Communication isn’t unique to human society, nor is it confined to the terrestrial world. Whales, as highly-intelligent mammals bound to the sea—and whales are mammals, despite a long-held misconception to the alternative and the infamous 1818 court case that ruled cetaceans to be fish—use an assortment of noises to communicate with each other.
All whales are social animals, and odontocetes, or “toothed whales,” are no exception. Using sounds, whales interact with one another or their surroundings. Through the use of clicks, cetaceans identify their physical surroundings, identifying shapes by assessing the way sound waves bounce off objects and return to them. They also make use of whistles and pulsed calls during social activities and utilize their tails and fins to make loud slapping noises for communication.
All these observed patterns are, of course, drastically different than the thousands of languages and nearly infinite nonverbal cues conveyed by human beings in our social interactions, so humans are left trying to figure out what each nuanced whale noise means and the potential impact of anthropogenic ocean sound on cetacean life. As alluded to in ANSI/ASA S3/SC1.6-2018: Procedure For Determining Audiograms In Toothed Whales Through Evoked Potential Methods, the use of auditory evoked potential (AEP) methods to obtain audiograms from toothed whales has become increasingly common. Of these approaches, the use of sinusoidally amplitude-modulated (SAM) tones is the most typical to elicit the auditory steady-state response (ASSR), or the “evoked response to a periodic stimulus resulting in a waveform with the same periodicity as the stimulus modulation envelope or repetition rate.”
However, as this method has accelerated in popularity, varied ways of calibrating test stimuli and calculating hearing thresholds with varying estimates for the same species and frequencies tested have led to a considerable amount of confusion in the communities that seek to predict, mitigate, and regulate the potential impact of sound on marine communities.
Comprehending the nature of these tones is instrumental in understanding whales and the impact underwater sounds can have on them, as odontocetes account for about 90% of all cetaceans. Furthermore, whales have long been impacted by human influence. For example, the sperm whale, a prominent toothed whale, contains the largest brain of any creature that has ever lived on Earth. However, its head also contains spermaceti, so the intelligent animal was long hunted for this resource and whale oil, becoming renounced for the sinking of the Essex and inevitably serving as the basis for Herman Melville’s Moby Dick.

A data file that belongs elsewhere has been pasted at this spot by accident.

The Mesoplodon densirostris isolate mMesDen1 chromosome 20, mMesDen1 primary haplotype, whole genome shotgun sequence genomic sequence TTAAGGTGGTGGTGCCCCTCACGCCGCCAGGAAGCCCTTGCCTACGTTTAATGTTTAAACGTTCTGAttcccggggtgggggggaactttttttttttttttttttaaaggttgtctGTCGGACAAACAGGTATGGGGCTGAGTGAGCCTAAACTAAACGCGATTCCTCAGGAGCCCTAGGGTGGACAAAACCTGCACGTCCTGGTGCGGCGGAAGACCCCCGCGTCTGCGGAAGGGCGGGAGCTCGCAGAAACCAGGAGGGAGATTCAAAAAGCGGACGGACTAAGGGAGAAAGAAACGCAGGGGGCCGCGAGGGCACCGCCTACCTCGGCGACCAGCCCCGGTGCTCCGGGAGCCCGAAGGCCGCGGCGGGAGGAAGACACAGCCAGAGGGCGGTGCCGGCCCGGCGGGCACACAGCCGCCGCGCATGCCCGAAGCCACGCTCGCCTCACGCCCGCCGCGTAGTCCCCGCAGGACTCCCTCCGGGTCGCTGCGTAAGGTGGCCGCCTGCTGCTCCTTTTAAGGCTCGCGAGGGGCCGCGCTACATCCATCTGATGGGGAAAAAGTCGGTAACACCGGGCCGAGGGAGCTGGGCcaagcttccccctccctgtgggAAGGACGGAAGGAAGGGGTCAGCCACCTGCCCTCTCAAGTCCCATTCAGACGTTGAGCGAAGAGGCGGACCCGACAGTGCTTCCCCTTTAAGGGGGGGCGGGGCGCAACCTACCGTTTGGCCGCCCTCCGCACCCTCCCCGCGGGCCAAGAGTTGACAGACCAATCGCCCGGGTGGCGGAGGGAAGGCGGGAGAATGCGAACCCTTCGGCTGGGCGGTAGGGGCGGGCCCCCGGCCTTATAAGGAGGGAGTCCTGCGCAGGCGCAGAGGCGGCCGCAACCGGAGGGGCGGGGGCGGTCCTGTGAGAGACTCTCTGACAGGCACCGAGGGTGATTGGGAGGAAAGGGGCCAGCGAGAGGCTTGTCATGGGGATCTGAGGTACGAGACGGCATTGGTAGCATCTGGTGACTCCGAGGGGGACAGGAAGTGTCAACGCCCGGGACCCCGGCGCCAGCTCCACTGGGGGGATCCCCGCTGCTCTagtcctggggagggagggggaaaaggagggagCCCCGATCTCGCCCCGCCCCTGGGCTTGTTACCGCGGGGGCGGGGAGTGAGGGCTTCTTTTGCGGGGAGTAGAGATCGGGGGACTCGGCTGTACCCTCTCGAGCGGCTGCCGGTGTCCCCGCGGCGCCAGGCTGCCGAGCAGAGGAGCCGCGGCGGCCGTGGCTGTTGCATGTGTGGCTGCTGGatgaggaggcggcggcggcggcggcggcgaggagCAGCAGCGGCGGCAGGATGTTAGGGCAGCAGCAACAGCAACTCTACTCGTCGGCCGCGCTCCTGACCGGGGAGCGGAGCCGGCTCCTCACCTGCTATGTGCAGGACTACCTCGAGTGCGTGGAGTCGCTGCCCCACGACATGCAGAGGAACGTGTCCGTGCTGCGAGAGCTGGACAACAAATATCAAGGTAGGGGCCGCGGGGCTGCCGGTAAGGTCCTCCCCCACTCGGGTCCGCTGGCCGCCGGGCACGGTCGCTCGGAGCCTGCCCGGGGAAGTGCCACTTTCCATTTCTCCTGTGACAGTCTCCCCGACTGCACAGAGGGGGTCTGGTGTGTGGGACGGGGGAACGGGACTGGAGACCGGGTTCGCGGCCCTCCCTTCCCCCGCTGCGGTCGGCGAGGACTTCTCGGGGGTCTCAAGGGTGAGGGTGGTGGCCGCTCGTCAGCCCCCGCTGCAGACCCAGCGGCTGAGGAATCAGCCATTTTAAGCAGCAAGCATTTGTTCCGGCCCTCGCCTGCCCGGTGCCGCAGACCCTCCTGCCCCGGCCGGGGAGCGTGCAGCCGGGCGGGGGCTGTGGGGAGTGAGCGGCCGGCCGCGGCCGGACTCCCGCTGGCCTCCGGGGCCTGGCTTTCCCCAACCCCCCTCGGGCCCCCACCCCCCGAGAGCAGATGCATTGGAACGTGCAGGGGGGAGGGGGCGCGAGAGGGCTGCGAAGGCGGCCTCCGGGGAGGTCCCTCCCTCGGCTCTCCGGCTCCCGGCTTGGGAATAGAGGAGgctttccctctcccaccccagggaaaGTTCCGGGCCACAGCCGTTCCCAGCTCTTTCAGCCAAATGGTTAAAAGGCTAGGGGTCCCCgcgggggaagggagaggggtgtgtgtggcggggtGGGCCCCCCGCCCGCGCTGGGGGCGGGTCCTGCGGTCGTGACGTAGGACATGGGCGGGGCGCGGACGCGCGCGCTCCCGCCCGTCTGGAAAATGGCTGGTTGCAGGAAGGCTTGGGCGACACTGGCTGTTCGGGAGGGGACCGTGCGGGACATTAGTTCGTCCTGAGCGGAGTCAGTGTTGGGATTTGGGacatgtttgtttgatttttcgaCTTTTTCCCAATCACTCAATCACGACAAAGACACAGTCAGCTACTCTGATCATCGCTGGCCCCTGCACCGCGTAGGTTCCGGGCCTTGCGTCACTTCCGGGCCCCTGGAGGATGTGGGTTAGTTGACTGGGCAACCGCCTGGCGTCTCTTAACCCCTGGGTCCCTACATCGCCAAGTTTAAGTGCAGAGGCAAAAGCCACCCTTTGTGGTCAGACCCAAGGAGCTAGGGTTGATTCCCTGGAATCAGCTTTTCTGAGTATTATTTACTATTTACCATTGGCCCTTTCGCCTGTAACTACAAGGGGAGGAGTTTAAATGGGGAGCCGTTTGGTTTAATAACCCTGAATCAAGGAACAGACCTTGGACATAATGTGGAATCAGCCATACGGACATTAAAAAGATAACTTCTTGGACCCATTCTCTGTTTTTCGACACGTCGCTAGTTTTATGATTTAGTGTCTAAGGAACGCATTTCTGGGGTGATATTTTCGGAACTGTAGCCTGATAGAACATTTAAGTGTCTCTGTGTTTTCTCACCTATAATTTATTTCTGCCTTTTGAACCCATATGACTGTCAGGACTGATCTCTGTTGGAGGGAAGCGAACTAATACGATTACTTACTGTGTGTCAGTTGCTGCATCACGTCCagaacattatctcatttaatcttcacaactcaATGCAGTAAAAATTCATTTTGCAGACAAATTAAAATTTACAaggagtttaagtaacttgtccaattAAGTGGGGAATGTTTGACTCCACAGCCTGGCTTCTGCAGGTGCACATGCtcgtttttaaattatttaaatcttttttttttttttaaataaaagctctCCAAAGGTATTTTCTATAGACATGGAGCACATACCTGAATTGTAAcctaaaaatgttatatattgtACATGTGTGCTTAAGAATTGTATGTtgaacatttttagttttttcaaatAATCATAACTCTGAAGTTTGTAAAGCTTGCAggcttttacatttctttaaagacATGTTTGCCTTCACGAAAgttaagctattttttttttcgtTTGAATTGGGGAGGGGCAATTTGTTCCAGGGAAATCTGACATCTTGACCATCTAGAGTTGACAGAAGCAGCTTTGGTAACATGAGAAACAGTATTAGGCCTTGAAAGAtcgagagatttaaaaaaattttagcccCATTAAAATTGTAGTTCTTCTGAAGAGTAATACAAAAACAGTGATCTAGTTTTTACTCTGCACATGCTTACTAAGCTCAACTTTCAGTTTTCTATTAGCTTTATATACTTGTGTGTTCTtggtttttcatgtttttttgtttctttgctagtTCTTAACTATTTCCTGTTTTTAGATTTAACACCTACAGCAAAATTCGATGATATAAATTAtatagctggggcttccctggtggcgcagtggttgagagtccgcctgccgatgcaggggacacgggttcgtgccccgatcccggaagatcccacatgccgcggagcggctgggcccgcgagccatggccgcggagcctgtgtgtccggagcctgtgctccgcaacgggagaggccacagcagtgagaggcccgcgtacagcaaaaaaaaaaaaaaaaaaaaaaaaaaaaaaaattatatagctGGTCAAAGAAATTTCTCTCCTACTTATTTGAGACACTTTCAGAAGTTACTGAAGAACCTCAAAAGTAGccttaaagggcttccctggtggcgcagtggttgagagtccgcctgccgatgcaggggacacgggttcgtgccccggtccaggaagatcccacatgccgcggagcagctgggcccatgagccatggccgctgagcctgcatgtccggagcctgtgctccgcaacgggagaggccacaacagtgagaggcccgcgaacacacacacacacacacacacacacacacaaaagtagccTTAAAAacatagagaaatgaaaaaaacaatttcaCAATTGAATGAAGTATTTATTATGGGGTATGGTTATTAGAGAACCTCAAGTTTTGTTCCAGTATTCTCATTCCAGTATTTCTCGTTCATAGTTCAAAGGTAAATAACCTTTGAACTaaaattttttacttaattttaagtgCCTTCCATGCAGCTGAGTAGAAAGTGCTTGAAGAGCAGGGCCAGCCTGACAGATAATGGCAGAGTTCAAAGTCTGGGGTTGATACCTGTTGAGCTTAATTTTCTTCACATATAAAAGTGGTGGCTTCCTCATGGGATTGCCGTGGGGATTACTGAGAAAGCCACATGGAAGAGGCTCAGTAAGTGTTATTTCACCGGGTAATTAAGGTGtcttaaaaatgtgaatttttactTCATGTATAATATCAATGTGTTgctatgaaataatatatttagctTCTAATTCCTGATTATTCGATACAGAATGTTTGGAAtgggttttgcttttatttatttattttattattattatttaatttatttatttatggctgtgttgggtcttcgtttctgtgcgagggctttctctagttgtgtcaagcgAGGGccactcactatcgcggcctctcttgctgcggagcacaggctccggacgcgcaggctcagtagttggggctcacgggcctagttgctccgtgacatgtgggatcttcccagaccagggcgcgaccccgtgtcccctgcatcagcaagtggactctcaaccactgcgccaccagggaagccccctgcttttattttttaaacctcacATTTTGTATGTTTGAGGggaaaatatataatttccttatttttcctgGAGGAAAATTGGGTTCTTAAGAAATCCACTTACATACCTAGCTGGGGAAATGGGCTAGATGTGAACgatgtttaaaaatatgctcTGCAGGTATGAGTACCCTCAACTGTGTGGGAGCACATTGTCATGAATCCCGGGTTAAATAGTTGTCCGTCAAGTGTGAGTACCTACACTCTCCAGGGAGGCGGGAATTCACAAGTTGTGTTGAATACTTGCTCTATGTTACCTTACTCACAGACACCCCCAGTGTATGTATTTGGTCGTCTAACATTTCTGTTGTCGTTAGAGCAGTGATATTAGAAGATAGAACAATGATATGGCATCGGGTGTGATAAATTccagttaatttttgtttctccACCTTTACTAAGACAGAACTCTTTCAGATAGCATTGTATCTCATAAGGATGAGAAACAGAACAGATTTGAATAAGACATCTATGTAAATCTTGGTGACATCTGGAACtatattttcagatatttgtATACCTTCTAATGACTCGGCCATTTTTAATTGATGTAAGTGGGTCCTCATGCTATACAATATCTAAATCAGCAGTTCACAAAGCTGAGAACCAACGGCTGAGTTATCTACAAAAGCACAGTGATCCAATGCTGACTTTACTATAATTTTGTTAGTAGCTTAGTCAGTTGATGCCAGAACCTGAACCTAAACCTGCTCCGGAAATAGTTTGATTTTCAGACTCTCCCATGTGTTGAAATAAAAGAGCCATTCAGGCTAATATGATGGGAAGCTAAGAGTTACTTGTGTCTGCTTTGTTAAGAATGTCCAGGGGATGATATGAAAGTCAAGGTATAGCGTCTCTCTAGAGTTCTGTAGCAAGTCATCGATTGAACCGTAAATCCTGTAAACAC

As such, the acquisition of information regarding marine mammal hearing is relevant to numerous scientists, and the users of this data may include those in academia, regulators, and government and private agencies that need to address the potential impact of human-caused sound on marine mammals. It comes as no coincidence that these groups are also the intended users of the American National Standard ANSI/ASA S3/SC1.6-2018.
Ultimately, the objective of ANSI/ASA S3/SC1.6-2018 is to provide consistent guidelines for collecting audiograms. This data is anticipated for use in interspecies comparisons of hearing abilities, as well as to improve the ability to predict and mitigate the potential impact of underwater sound on odontocetes.
Specifically, ANSI/ASA S3/SC1.6-2018 establishes methods for measuring the ASSR generated by SAM tones and tone-burst trains in odontocetes. This includes instructions for appropriate stimulus waveforms and stimulus calibration. It also sets configurations for electrode placement and stimulus delivery, and it discusses reporting electrophysiological and acoustical noise.
Other than sperm whales, toothed whales include pygmy sperm whales, beaked whales, river-dolphins, belugas and narwhals, dolphins, and porpoises.
ANSI/ASA S3/SC1.6-2018: Procedure For Determining Audiograms In Toothed Whales Through Evoked Potential Methods is available on the ANSI Webstore.